Tianqi is already building a $400 million plant at Kwinana and in June, committed to spend $21 million on a feasibility study into the doubling of capacity.
"Next month we should get approval to start construction immediately on stage two," Tianqi Lithium Australia general manager Phil Thick told Benchmark Mineral Intelligence's World Tour stop in Perth yesterday.
The stage two expansion was initially envisaged as being more complex, to produce hydroxide as well as lithium carbonate and metal.
But that required a whole different design, adding two years to the process, so the decision was made to fast-track a straight doubling of hydroxide capacity.
Tianqi produces 33,000 tonnes per annum of hydroxide now out of China, but the two-stage Kwinana plant will produce 48,000tpa just on its own, highlighting the significance of the project for the company.
Both stages of the plant are being funded from cash.
"That wasn't the plan - we were going to fund half from debt and half from equity, but the market worked in our favour and we've generated a bit of cash," Thick said.
Thick said the Kwinana facility would be the most technologically advanced in the world and highly automated to meet customer requirements.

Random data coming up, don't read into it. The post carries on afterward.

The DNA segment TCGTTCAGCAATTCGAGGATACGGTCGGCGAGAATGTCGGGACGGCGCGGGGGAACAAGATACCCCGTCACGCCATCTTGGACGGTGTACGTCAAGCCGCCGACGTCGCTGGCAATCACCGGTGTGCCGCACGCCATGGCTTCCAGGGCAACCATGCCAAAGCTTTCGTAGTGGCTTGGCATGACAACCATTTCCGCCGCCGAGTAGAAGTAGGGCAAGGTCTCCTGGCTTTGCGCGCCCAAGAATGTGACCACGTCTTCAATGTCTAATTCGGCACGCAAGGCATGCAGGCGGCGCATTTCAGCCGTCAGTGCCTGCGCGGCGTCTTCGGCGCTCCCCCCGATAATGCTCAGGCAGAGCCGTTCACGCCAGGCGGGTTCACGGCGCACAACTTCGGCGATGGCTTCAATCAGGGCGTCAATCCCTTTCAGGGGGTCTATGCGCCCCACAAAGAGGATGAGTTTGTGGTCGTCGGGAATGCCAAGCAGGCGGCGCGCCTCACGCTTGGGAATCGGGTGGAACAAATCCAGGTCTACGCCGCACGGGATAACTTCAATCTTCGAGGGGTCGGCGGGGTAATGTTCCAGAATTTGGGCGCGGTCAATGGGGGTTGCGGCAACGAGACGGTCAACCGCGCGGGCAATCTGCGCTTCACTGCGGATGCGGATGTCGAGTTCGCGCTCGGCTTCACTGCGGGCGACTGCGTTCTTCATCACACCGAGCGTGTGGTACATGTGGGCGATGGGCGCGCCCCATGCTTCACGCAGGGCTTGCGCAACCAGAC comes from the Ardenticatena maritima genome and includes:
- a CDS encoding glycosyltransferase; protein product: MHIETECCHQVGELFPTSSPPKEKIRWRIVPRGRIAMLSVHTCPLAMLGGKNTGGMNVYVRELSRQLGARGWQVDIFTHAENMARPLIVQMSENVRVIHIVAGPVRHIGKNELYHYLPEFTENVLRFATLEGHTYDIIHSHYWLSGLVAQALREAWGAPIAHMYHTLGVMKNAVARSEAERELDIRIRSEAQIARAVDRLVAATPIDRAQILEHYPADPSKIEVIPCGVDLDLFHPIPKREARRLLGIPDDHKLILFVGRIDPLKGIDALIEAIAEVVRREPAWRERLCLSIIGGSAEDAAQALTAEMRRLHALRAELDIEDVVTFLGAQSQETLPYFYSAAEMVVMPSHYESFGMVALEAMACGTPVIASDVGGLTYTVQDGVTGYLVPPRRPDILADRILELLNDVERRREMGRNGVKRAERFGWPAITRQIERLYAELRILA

"Global customers are desperate for diversity of supply options … so that really feeds into what we're doing in Western Australia," he said.
He added that demands from customers were becoming more extreme regarding quality.
"Keeping impurity levels low is more and more critical," Thick said.
"We're targeting to have the highest quality product in the world at the end of this project."
Tianqi acquired its 51% stake in the Greenbushes mine in 2014, when the company was worth around US$1 billion.
Its market capitalisation is now more than $10 billion, making it one of lithium's "big four" producers with SQM, Albemarle and FMC.
"For a $530 million investment, I think that was a pretty good return," Thick said.
Thick said he believed a legal dispute with Global Advanced Metals over the tantalum rights at Greenbushes would be resolved.
"Our legal opinion is about as crystal clear as I've seen," he said.
Thick said he expected a commercial settlement to be reached and it wouldn't be stopping Tianqi's expansion plans.
Thick said Tianqi was one of the "big stories in town" due to the scale of its planned investment at Kwinana, which will total more than $717 million, not including the planned expansion of Greenbushes lithium mine.
"We have clear ambitions to be the biggest lithium producer in the world," he said.
"We have strong objectives to be seen as a global company."
That's why Tianqi is building its global headquarters at Kwinana alongside the hydroxide plant.
"All business development and growth activities will be done out of our office in Kwinana," Thick said.
Thick said the company had started to invest in the local communities around Kwinana.
"We want to be seen alongside BHP, Woodside, Rio and Wesfarmers as giving back to the communities in which we operate," he said.